Jump to ContentJump to Main Navigation
Evolution and Selection of Quantitative Traits$
Users without a subscription are not able to see the full content.

Bruce Walsh and Michael Lynch

Print publication date: 2018

Print ISBN-13: 9780198830870

Published to Oxford Scholarship Online: September 2018

DOI: 10.1093/oso/9780198830870.001.0001

Show Summary Details
Page of

PRINTED FROM OXFORD SCHOLARSHIP ONLINE (oxford.universitypressscholarship.com). (c) Copyright Oxford University Press, 2020. All Rights Reserved. An individual user may print out a PDF of a single chapter of a monograph in OSO for personal use. date: 30 November 2020

Analysis of Short-term Selection Experiments: 2. Mixed-model and Bayesian Approaches

Analysis of Short-term Selection Experiments: 2. Mixed-model and Bayesian Approaches

Chapter:
(p.631) 19 Analysis of Short-term Selection Experiments: 2. Mixed-model and Bayesian Approaches
Source:
Evolution and Selection of Quantitative Traits
Author(s):

Bruce Walsh

Michael Lynch

Publisher:
Oxford University Press
DOI:10.1093/oso/9780198830870.003.0019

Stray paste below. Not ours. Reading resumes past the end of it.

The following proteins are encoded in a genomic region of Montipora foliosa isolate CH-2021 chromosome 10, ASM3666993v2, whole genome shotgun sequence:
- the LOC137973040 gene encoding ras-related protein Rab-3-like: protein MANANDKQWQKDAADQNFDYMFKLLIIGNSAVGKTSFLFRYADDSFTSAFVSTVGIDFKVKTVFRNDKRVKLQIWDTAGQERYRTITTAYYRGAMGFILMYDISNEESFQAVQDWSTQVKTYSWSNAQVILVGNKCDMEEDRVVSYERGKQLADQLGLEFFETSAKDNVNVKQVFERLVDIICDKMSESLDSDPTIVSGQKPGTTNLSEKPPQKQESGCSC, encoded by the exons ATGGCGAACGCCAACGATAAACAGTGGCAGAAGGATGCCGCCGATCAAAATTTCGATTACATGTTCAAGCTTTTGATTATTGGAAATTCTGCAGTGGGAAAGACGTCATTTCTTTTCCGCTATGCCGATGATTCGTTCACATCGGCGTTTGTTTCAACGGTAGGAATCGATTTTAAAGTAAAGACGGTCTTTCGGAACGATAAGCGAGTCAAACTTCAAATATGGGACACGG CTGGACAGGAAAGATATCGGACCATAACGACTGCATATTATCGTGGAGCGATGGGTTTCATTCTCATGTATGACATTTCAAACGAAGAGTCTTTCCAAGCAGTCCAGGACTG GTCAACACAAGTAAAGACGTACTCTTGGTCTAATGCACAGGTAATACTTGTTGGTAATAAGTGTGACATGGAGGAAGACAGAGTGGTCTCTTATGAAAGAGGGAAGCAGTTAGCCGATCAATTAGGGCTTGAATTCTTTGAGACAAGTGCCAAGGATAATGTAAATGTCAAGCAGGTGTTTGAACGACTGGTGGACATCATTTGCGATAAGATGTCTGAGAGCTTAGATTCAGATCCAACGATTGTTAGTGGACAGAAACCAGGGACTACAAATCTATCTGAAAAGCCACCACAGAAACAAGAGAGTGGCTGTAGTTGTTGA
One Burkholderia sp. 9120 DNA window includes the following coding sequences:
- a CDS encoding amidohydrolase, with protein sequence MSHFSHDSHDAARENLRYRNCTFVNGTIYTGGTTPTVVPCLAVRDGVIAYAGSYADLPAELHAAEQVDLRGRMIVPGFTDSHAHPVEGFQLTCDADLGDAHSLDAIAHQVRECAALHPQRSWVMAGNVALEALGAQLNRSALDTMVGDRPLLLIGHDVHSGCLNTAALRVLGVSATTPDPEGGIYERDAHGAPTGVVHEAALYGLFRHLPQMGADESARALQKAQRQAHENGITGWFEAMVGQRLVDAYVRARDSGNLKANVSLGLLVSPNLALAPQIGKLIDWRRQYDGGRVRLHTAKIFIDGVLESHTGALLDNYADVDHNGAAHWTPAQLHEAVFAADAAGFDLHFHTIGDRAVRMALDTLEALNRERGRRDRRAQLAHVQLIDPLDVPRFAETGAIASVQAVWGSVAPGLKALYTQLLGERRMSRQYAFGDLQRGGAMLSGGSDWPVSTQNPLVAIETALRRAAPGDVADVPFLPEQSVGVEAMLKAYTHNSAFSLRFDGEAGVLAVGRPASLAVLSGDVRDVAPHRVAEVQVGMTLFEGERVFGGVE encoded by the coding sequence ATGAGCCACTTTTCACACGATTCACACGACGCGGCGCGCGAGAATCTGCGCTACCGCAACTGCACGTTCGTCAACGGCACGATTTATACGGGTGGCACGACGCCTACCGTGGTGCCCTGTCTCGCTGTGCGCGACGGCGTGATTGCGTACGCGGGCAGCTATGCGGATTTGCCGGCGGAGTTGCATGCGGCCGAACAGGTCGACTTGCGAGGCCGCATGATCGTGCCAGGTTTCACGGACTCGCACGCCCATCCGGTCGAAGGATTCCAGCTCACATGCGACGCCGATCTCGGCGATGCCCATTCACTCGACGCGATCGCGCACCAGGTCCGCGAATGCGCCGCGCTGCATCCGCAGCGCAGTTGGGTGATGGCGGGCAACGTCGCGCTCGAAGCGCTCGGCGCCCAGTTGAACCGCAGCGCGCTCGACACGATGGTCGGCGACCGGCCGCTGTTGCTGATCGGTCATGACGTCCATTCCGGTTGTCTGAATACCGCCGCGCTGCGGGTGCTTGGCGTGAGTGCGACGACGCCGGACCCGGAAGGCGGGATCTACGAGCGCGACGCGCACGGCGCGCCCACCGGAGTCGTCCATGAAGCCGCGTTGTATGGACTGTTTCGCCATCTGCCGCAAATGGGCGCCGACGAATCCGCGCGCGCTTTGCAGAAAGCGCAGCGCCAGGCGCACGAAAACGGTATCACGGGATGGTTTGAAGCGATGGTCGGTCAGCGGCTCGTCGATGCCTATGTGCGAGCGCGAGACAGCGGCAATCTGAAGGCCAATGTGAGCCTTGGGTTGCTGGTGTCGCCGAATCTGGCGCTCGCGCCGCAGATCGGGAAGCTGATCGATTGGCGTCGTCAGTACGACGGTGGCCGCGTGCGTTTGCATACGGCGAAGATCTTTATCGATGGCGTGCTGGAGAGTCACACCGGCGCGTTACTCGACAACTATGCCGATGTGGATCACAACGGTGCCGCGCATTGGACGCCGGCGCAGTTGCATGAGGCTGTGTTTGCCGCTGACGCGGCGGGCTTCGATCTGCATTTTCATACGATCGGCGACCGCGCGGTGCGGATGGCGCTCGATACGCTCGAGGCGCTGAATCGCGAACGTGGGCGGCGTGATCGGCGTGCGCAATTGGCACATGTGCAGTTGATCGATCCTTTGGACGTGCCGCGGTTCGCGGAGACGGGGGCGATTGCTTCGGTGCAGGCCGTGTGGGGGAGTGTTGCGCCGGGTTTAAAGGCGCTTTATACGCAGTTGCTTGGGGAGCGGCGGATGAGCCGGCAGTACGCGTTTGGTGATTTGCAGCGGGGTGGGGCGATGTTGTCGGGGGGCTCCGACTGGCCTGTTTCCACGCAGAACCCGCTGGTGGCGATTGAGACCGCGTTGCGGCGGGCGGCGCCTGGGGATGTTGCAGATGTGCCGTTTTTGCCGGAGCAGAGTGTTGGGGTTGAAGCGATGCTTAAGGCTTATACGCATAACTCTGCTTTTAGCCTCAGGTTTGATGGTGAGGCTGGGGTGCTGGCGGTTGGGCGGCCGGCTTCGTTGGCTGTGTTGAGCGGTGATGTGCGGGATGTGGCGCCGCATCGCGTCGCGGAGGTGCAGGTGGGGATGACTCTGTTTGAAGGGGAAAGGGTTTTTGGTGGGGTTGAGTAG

When the full pedigree of individuals whose values (records) were used in the selection decisions during an experiment (or breeding program) is known, LS analysis can be replaced by mixed models and their Bayesian extensions. In this setting, REML can be used to estimate genetic variances and BLUP can be used to estimate the mean breeding value in any given generation. The latter allows for genetic trends to be separated from environmental trends without the need for a control population. Under the infinitesimal model setting (wherein selection-induced allele-frequency changes are small during the course of the experiment), the use of the relationship matrix in a BLUP analysis accounts for drift, nonrandom mating, and linkage disequilibrium.

Keywords:   animal model, Bayesian mixed-models, BLUP, BLUP selection, Gibbs sampler, Henderson's mixed-model equations, infinitesimal model, Markov chain Monte Carlo, Metropolis-Hastings algorithm, MCMC, mixed models, numerator relationship matrix, prediction error variances, relationship matrix, REML

Oxford Scholarship Online requires a subscription or purchase to access the full text of books within the service. Public users can however freely search the site and view the abstracts and keywords for each book and chapter.

Please, subscribe or login to access full text content.

If you think you should have access to this title, please contact your librarian.

To troubleshoot, please check our FAQs , and if you can't find the answer there, please contact us .